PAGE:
numerals and "Jr." are normally only used when the entire name is the same. Therefore, your son would not be a "III" since his grandfather did not have a middle name.
Whether you used II or Jr. for your son depends on whether you want to do what ancient etiquette books tell you is "proper" or whether you want to do what most Americans in fact do. In the past it was often stated that a "II" was named after an uncle or grandfather when the father did NOT have the same name as his son, and that the only "proper" designation for a son with exactly the same name as his father was "Jr.". How that idea developed is a mystery to me. In reality, the huge majority of men with "II" after their names in the USA do have the same name as their fathers, not another relative. And the psychological research on the subject shows that "II" is a better designation than "Jr.". College students with "Jr." after their names show less maturity on psychological tests than average, while there is no such effect for "II". Evidently the connotations of the word "Junior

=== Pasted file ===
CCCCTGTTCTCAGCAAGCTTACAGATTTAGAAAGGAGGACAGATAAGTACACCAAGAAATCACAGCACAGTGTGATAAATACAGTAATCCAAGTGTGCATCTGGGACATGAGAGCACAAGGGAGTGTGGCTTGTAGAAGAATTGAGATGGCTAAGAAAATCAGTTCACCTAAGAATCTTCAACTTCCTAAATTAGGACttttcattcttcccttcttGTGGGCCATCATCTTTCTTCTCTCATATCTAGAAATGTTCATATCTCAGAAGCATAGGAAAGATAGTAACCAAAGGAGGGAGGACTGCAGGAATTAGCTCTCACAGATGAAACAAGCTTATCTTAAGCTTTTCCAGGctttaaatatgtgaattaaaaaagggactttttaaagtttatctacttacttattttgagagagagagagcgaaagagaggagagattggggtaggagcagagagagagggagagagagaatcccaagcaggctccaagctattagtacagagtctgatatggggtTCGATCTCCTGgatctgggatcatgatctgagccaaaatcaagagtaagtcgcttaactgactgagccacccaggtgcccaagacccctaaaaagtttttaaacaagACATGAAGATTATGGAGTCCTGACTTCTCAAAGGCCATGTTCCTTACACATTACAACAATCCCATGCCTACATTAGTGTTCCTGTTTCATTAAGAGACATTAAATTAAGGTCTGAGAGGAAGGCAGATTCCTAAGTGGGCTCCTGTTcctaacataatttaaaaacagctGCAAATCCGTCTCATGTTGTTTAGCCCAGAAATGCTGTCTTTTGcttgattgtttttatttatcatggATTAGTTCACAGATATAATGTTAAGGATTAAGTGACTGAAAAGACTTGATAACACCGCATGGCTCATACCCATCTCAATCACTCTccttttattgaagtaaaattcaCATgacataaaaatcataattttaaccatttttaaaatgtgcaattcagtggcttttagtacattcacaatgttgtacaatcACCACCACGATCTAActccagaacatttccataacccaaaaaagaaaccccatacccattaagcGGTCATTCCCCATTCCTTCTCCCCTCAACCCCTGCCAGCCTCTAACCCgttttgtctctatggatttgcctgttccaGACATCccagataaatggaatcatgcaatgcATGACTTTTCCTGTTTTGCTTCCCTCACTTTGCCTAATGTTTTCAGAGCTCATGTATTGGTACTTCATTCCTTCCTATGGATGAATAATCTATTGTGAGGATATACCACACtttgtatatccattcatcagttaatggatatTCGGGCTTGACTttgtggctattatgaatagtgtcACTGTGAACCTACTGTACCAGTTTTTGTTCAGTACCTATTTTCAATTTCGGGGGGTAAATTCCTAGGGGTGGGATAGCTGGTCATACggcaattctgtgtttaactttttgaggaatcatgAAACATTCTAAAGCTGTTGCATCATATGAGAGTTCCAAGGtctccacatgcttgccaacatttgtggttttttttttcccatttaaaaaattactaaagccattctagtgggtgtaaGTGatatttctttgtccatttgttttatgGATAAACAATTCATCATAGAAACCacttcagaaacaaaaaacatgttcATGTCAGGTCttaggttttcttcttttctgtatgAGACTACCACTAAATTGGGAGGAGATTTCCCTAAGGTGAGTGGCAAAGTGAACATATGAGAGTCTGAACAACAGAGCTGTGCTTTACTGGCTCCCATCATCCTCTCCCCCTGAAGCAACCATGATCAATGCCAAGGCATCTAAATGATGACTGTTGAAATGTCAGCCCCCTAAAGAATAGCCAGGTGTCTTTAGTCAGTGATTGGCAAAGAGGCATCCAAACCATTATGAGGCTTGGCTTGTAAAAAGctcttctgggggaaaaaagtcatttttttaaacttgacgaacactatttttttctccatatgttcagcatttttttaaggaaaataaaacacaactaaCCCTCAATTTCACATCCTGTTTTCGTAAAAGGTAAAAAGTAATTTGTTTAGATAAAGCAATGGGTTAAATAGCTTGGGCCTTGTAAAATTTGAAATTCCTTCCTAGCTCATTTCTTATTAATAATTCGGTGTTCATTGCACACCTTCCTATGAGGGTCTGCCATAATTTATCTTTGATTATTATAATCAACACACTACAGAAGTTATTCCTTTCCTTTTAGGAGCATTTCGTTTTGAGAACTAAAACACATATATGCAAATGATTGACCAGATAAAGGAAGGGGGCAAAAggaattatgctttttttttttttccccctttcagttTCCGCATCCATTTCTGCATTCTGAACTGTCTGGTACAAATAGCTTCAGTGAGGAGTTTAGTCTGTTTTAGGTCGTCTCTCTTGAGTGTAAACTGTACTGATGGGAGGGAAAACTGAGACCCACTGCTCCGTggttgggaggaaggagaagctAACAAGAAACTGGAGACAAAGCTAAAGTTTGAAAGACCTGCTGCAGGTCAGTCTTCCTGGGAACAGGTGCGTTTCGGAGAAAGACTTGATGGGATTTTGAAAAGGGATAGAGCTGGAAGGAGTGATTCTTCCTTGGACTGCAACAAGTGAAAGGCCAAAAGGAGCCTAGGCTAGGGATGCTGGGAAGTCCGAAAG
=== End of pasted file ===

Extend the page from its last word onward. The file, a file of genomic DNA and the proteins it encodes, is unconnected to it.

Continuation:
" itself can be negative, giving the image of someone who never quite grows up and also remains inferior to "Senior". "II" on the other hand sounds like part of a "dynasty" and doesn't have the negative connotations of "Junior
The cousin is not a Jr. and cannot be a "II" after the grandfather because his name is not identical to the grandfather's.